• Post Reply Bookmark Topic Watch Topic
  • New Topic

Stephen Buhner, plant-talkin' guy

 
Erin Newell
Posts: 33
Location: Vancouver, BC
  • Likes 1
  • Mark post as helpful
  • send pies
  • Quote
  • Report post to moderator

I've been reading Stephen Buhner's "Secret Teachings of Plants" about how to pay attention to what plants are telling you, and thus find out way, way more about them than trial and error will let you know. He quotes Fukuoka a lot, and probably would quote sepp holzer too if there was a book on his philosophy available in English Wondering if anyone has had success with the conscious application of his methods? In reading this book, I kept wondering if the reason that "no one has been able to replicate what Fukuoka has done" is because Fukuoka has figured out to DO this direct communication stuff

Erin.
 
Rose Pinder
Posts: 408
Location: Otago, New Zealand
3
  • Likes 1
  • Mark post as helpful
  • send pies
  • Quote
  • Report post to moderator
I think so. Often when I see people treating weeds as enemies I think it's no wonder that they find it hard to find a good solution. If you were sharing land with someone who hated you would you be inclined to help them?

Stephen Buhner is awesome. Many herbalists work in the way that Buhner does. Within permaculture it's trickier because there are permies who don't want anything 'unscientific' associated with permaculture. People probably don't talk about it as much as a result. In native cultures it's completely normal to have direct relationships with plants that include communication.
 
Erin Newell
Posts: 33
Location: Vancouver, BC
  • Likes 1
  • Mark post as helpful
  • send pies
  • Quote
  • Report post to moderator
While I understand the desire to not be seen as unscientific, I think we may be hamstringing ourselves if we ignore Buhner's ideas about what plants are capable of. Especially if there's a subgroup of people that use this method, and have success where others just can't make permaculture work as well. Like making pie without flour

Anyways. Just wanted to put the idea out there, to see what happened.
 
Bill Rogers
Posts: 6
Location: Tampa, Florida, USA ~ humid subtropical climate, USDA zone 9
  • Mark post as helpful
  • send pies
  • Quote
  • Report post to moderator
Rose Pinder wrote:Within permaculture it's trickier because there are permies who don't want anything 'unscientific' associated with permaculture. People probably don't talk about it as much as a result. In native cultures it's completely normal to have direct relationships with plants that include communication.


I would agree with you here, Rose. People don't tend to talk about it. I have seen surprising reactions from people simply seeing his books in my house. And yet, Buhner has had a huge impact on me, along with others like Martín Prechtel (especially his latest book on plants), Paul Astin and David Abram. I don't know if I just marked myself or not. I don't think I'm looking for unicorns and faeries just because I believe plants are more than mere biological machines and that they communicate.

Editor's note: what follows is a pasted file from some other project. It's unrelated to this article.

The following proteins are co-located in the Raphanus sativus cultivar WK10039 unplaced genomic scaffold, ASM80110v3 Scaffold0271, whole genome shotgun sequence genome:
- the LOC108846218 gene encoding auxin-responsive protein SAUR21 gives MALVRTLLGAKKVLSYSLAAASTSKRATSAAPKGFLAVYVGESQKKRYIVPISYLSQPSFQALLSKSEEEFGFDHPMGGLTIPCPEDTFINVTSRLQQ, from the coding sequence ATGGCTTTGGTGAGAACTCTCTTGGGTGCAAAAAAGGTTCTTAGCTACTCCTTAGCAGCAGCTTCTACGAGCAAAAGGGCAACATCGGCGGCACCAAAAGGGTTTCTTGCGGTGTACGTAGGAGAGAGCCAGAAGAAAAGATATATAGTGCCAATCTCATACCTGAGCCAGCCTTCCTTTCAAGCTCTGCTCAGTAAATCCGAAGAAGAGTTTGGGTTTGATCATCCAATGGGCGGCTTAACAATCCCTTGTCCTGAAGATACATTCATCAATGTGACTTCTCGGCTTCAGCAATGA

~Bill

 
Erin Newell
Posts: 33
Location: Vancouver, BC
  • Likes 1
  • Mark post as helpful
  • send pies
  • Quote
  • Report post to moderator
Bill - thanks for the book recommendations! I hate wading through the buttloads of fluffy stuff, while looking for serious information. I think that the people that lump Buhner in with the "purple breathers" are doing both him and themselves a serious disservice.. As the Bard says, "There are more things in Heaven and Earth, Horatio, than are dreamt of in your philosophy"
 
Bill Rogers
Posts: 6
Location: Tampa, Florida, USA ~ humid subtropical climate, USDA zone 9
  • Mark post as helpful
  • send pies
  • Quote
  • Report post to moderator
Purple breathers. I like that. Nice to meet you Erin. I hope you like those books too. They are not about permaculture but have lots to say about humans in relationship with the nonhuman world.
 
Aljaz Plankl
Posts: 384
9
  • Likes 1
  • Mark post as helpful
  • send pies
  • Quote
  • Report post to moderator
Just go out there to a plant and aks: "hey you, is there anything you want to tell me?" Then wait in silence and something will hit you. It's magic. It helps a lot when you are barefoot, Fukuoka walked barefoot a lot! Literally talk to plants.
 
Bill Rogers
Posts: 6
Location: Tampa, Florida, USA ~ humid subtropical climate, USDA zone 9
  • Mark post as helpful
  • send pies
  • Quote
  • Report post to moderator
Thanks Tal. I think you are right about this. I think we can communicate in more ways than we assume. Nice to meet you.
  • Post Reply Bookmark Topic Watch Topic
  • New Topic
Boost this thread!